Global Fisheries – still a blind spot in international cooperation
In March 2021, the streaming service Netflix released the documentary film "Seaspiracy" about the ecological impact of global fisheries. The considerable demand, the social media buzz and support among celebrities soon catapulted the documentary into the Top 10 in several countries. All of a sudden, a topic generally given little attention was in the limelight of an international audience. At the same time, the documentary film attracted strong criticism by fisheries and food experts who were particularly sceptical of its Western bias. Notwithstanding the justified criticism of overexploitation of the oceans, local fishing communities had not been given a voice, while the role of the oceans in maintaining livelihoods, particularly in developing and middle-income countries, received too little focus.
The documentary film and the public response it generated points to a field of tensions which have intensified over the past decades. These include tensions between industrial and small-scale fisheries, between high- and middle-income countries operating fishing fleets, and between developing countries with traditionally rich but increasingly overfished stocks and societies that depend on seafood. These represent transregional power relations and are neglected in development policy and international cooperation.
Resource depletion and competition
Fisheries and aquaculture production are the main source of income of ten to twelve per cent of the world population. In 2018, almost 3.3 billion people, most of them living in Africa and Asia, relied on fish for around 20 per cent of their average per capita intake of animal protein (also see article "Small in size – big in value. Celebrating small-scale artisanal fisheries and aquaculture in 2022"). Competition between small-scale, coastal and industrial fisheries, which has been growing for decades, is resulting in substantial processes of impoverishment in labour-intensive small-scale fisheries, in overfishing and in ecological overexploitation by industrial fishing fleets.
The lack of technical and financial resources needed to build up modern fishing fleets and thus benefit from what used to be rich fish stocks has, for example, caused many West African governments to enter into fisheries partnerships both with European Union countries, as well as with Asian fishing nations such as Japan, South Korea and, to an increasing extent, China. In this setting, European and Asian fishing fleets are vying for the declining fisheries resources of West Africa (also see article "Building a better future for African fishing communities"). Government subsidies, which account for up to 20-40 per cent of the catch value, represent further incentives to expand these distant water fleets.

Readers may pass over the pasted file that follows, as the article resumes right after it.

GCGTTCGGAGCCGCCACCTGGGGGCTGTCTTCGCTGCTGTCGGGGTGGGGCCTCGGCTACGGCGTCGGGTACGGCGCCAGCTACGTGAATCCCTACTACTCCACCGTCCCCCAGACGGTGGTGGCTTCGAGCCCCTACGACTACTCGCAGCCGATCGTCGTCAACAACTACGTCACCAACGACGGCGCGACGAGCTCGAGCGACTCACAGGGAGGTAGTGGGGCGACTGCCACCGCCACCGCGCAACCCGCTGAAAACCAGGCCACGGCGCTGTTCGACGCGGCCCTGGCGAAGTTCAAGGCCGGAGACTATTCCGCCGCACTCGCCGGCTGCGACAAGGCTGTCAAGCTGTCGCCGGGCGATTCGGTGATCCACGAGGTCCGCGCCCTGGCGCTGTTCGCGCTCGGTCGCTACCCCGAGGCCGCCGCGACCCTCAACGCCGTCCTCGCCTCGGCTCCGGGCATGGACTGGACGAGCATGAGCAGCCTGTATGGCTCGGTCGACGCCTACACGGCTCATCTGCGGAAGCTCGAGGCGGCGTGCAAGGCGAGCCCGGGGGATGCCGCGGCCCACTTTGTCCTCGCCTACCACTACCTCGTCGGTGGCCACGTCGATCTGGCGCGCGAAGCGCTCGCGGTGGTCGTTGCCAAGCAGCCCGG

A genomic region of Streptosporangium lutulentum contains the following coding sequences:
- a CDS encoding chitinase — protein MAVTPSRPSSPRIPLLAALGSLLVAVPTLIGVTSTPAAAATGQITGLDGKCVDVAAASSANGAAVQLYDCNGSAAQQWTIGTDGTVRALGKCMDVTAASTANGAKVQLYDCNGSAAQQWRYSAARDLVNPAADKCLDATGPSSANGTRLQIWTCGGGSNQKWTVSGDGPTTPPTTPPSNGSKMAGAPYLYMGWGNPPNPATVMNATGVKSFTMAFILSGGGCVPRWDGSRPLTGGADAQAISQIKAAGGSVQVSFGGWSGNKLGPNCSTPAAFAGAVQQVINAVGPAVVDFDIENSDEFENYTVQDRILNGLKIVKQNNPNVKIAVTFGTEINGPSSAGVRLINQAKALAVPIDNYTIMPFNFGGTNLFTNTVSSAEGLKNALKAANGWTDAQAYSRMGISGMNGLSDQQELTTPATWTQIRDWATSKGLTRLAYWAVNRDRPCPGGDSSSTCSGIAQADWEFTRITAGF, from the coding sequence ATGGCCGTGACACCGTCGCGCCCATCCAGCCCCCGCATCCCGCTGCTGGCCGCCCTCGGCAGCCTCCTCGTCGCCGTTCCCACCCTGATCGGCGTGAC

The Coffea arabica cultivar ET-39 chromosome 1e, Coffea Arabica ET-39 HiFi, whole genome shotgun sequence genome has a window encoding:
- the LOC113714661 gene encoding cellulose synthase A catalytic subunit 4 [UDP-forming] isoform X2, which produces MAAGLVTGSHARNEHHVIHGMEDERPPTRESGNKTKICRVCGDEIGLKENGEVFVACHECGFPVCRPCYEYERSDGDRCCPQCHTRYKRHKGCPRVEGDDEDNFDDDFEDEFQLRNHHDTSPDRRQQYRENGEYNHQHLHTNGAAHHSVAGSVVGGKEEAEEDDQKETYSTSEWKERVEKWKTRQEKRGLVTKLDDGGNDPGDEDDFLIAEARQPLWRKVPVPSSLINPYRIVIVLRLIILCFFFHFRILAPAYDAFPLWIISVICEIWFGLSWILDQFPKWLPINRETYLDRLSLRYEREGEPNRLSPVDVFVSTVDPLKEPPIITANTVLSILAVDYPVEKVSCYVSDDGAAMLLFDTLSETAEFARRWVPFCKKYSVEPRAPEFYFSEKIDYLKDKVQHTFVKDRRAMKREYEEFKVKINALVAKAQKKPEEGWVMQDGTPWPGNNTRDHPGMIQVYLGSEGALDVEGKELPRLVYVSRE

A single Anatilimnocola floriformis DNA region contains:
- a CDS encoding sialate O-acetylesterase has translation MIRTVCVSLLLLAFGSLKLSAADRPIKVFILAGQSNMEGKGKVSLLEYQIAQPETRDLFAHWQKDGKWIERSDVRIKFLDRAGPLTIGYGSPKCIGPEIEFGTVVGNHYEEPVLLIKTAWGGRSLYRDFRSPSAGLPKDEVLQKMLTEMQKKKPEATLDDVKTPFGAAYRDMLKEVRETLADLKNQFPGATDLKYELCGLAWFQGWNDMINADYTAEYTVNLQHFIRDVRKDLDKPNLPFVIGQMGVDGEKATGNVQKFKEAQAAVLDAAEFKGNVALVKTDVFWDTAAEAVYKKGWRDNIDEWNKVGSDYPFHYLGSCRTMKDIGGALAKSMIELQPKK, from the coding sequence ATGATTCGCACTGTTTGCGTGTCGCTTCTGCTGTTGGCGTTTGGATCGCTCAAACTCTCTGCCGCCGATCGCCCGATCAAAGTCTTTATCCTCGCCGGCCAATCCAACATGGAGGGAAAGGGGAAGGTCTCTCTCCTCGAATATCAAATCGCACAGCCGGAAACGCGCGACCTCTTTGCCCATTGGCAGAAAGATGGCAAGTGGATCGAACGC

Too highly set catch quota, a lack of government capacities, or the unwillingness of local governments to assess the viability of the fish stocks in their exclusive economic zone (EEZ) and control their sustainable use all contribute to considerable overfishing. As a result, in parts of Africa, regional production and supply chains are being continuously weakened, if not collapsing.
Similar trends can be observed in parts of Latin America and South (East) Asia. Last year, lockdown measures in response to the Covid-19 pandemic contributed to worsening this situation, as we observe in a study prepared with colleagues of Germany’s Leibniz Centre for Tropical Marine Research. Restricted market access accompanied by price hikes for petrol and fish processing inputs further reduced the gains from production.
The social impacts of impoverishment processes in small-scale and coastal fishing, including local fish processing industries and regional supply chains, vary according to gender, age groups and ethnicity. Owing to a lack of formal education, those affected are rarely able to find alternative employment on the labour market. The fish processing industry and fish marketing in particularly provide income opportunities for women in many parts of West Africa and Asia. These women are increasingly under threat from the impoverishment processes in the sector. The impacts of the Covid-19 pandemic are also further exacerbating these tendencies.
As a coping strategy, fishers stay out at sea for longer periods, adapt their catching methods to the availability of resources, or resort to illegal catching practices. Others diversify their strategies to secure income for their families (including seasonal migration) or leave the sector altogether and move to the services sector, which frequently has only a limited uptake capacity, to work as taxi drivers, kiosk vendors and the like. Thus, illegal, unreported and unregulated (IUU) fishing activities, clearly also including small-scale fisheries, continue to represent a growing major problem, despite international efforts to contain these.